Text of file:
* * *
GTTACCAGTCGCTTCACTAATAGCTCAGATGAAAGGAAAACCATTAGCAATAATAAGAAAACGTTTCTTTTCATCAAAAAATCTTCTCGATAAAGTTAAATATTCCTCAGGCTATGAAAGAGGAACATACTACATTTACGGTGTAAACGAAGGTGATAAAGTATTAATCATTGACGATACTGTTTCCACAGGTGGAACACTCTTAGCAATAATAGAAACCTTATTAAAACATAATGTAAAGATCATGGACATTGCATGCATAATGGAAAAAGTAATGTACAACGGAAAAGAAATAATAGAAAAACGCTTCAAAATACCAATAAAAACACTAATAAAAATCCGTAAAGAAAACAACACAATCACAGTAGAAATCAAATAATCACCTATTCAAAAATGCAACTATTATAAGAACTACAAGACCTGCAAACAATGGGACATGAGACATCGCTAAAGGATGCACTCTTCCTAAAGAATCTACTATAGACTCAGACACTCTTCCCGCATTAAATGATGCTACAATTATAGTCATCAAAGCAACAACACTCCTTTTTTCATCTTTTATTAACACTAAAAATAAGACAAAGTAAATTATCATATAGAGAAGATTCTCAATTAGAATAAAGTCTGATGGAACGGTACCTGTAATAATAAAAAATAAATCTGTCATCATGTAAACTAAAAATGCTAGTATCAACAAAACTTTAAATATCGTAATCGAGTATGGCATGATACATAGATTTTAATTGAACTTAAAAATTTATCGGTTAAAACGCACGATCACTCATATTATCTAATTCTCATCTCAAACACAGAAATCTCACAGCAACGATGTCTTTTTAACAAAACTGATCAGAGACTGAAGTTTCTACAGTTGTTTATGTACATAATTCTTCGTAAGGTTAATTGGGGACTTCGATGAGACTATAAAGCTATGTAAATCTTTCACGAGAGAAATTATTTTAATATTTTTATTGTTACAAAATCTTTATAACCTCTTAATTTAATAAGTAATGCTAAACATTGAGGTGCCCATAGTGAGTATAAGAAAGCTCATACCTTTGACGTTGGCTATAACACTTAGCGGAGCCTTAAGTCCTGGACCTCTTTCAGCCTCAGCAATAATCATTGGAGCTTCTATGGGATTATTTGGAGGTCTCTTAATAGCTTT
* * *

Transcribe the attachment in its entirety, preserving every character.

GTTACCAGTCGCTTCACTAATAGCTCAGATGAAAGGAAAACCATTAGCAATAATAAGAAAACGTTTCTTTTCATCAAAAAATCTTCTCGATAAAGTTAAATATTCCTCAGGCTATGAAAGAGGAACATACTACATTTACGGTGTAAACGAAGGTGATAAAGTATTAATCATTGACGATACTGTTTCCACAGGTGGAACACTCTTAGCAATAATAGAAACCTTATTAAAACATAATGTAAAGATCATGGACATTGCATGCATAATGGAAAAAGTAATGTACAACGGAAAAGAAATAATAGAAAAACGCTTCAAAATACCAATAAAAACACTAATAAAAATCCGTAAAGAAAACAACACAATCACAGTAGAAATCAAATAATCACCTATTCAAAAATGCAACTATTATAAGAACTACAAGACCTGCAAACAATGGGACATGAGACATCGCTAAAGGATGCACTCTTCCTAAAGAATCTACTATAGACTCAGACACTCTTCCCGCATTAAATGATGCTACAATTATAGTCATCAAAGCAACAACACTCCTTTTTTCATCTTTTATTAACACTAAAAATAAGACAAAGTAAATTATCATATAGAGAAGATTCTCAATTAGAATAAAGTCTGATGGAACGGTACCTGTAATAATAAAAAATAAATCTGTCATCATGTAAACTAAAAATGCTAGTATCAACAAAACTTTAAATATCGTAATCGAGTATGGCATGATACATAGATTTTAATTGAACTTAAAAATTTATCGGTTAAAACGCACGATCACTCATATTATCTAATTCTCATCTCAAACACAGAAATCTCACAGCAACGATGTCTTTTTAACAAAACTGATCAGAGACTGAAGTTTCTACAGTTGTTTATGTACATAATTCTTCGTAAGGTTAATTGGGGACTTCGATGAGACTATAAAGCTATGTAAATCTTTCACGAGAGAAATTATTTTAATATTTTTATTGTTACAAAATCTTTATAACCTCTTAATTTAATAAGTAATGCTAAACATTGAGGTGCCCATAGTGAGTATAAGAAAGCTCATACCTTTGACGTTGGCTATAACACTTAGCGGAGCCTTAAGTCCTGGACCTCTTTCAGCCTCAGCAATAATCATTGGAGCTTCTATGGGATTATTTGGAGGTCTCTTAATAGCTTT